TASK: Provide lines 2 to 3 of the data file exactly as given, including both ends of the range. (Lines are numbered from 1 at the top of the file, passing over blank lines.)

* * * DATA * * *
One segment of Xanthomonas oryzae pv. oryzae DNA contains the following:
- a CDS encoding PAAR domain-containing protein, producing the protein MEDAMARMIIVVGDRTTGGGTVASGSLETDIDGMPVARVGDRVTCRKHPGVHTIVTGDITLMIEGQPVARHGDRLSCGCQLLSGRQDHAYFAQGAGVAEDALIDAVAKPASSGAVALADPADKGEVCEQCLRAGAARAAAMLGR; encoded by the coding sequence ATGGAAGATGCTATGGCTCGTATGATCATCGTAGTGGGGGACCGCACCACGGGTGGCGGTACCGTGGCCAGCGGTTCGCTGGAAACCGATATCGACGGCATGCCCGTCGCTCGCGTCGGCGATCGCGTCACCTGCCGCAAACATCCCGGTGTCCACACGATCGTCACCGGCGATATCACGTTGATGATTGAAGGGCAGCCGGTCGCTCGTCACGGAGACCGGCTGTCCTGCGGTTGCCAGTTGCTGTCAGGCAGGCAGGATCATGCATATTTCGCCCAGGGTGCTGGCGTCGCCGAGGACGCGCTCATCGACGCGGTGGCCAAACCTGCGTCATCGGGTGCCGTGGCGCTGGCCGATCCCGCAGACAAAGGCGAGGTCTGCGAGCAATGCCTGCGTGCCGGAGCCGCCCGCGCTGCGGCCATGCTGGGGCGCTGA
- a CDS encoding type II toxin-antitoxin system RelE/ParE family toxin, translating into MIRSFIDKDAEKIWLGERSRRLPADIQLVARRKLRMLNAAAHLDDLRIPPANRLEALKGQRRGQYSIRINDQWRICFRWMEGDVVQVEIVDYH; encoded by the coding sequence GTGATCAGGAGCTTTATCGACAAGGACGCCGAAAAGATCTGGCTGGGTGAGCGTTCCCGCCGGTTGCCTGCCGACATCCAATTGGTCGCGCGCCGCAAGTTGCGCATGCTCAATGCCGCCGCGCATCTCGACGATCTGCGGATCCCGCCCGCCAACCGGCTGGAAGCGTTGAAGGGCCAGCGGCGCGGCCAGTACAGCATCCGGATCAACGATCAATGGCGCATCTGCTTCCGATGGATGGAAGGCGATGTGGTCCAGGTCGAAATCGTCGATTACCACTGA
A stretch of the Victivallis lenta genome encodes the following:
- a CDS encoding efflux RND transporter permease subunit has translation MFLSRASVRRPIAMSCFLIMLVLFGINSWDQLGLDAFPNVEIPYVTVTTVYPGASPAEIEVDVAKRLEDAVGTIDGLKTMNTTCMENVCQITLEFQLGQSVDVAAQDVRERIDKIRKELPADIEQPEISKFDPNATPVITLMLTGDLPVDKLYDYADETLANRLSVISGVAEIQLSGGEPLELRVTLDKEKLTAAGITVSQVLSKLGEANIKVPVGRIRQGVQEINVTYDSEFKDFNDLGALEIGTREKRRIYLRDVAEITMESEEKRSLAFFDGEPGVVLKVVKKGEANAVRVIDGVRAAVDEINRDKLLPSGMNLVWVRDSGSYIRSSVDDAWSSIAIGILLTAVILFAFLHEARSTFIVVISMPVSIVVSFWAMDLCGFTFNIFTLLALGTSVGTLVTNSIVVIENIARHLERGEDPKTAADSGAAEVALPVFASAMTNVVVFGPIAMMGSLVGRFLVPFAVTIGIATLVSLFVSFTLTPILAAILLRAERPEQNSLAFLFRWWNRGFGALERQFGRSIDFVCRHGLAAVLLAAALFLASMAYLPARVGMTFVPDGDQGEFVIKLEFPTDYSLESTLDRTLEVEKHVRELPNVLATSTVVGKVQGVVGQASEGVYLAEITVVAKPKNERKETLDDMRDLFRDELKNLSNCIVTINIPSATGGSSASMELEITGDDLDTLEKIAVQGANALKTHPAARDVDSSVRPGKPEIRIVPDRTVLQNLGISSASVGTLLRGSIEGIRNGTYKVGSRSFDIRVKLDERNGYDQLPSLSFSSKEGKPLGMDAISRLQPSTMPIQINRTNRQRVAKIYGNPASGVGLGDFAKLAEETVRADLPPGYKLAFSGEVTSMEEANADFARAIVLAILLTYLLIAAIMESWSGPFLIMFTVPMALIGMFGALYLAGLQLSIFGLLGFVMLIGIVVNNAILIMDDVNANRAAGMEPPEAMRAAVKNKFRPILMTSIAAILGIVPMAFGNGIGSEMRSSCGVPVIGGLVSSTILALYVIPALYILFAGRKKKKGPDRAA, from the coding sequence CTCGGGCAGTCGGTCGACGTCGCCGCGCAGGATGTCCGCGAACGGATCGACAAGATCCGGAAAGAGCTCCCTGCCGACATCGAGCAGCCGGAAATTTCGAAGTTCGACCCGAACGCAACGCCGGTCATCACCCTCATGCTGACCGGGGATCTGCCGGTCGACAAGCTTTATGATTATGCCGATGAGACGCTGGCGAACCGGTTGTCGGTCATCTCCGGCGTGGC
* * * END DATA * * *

- a CDS encoding PAAR domain-containing protein, producing the protein MEDAMARMIIVVGDRTTGGGTVASGSLETDIDGMPVARVGDRVTCRKHPGVHTIVTGDITLMIEGQPVARHGDRLSCGCQLLSGRQDHAYFAQGAGVAEDALIDAVAKPASSGAVALADPADKGEVCEQCLRAGAARAAAMLGR; encoded by the coding sequence ATGGAAGATGCTATGGCTCGTATGATCATCGTAGTGGGGGACCGCACCACGGGTGGCGGTACCGTGGCCAGCGGTTCGCTGGAAACCGATATCGACGGCATGCCCGTCGCTCGCGTCGGCGATCGCGTCACCTGCCGCAAACATCCCGGTGTCCACACGATCGTCACCGGCGATATCACGTTGATGATTGAAGGGCAGCCGGTCGCTCGTCACGGAGACCGGCTGTCCTGCGGTTGCCAGTTGCTGTCAGGCAGGCAGGATCATGCATATTTCGCCCAGGGTGCTGGCGTCGCCGAGGACGCGCTCATCGACGCGGTGGCCAAACCTGCGTCATCGGGTGCCGTGGCGCTGGCCGATCCCGCAGACAAAGGCGAGGTCTGCGAGCAATGCCTGCGTGCCGGAGCCGCCCGCGCTGCGGCCATGCTGGGGCGCTGA
- a CDS encoding type II toxin-antitoxin system RelE/ParE family toxin, translating into MIRSFIDKDAEKIWLGERSRRLPADIQLVARRKLRMLNAAAHLDDLRIPPANRLEALKGQRRGQYSIRINDQWRICFRWMEGDVVQVEIVDYH; encoded by the coding sequence GTGATCAGGAGCTTTATCGACAAGGACGCCGAAAAGATCTGGCTGGGTGAGCGTTCCCGCCGGTTGCCTGCCGACATCCAATTGGTCGCGCGCCGCAAGTTGCGCATGCTCAATGCCGCCGCGCATCTCGACGATCTGCGGATCCCGCCCGCCAACCGGCTGGAAGCGTTGAAGGGCCAGCGGCGCGGCCAGTACAGCATCCGGATCAACGATCAATGGCGCATCTGCTTCCGATGGATGGAAGGCGATGTGGTCCAGGTCGAAATCGTCGATTACCACTGA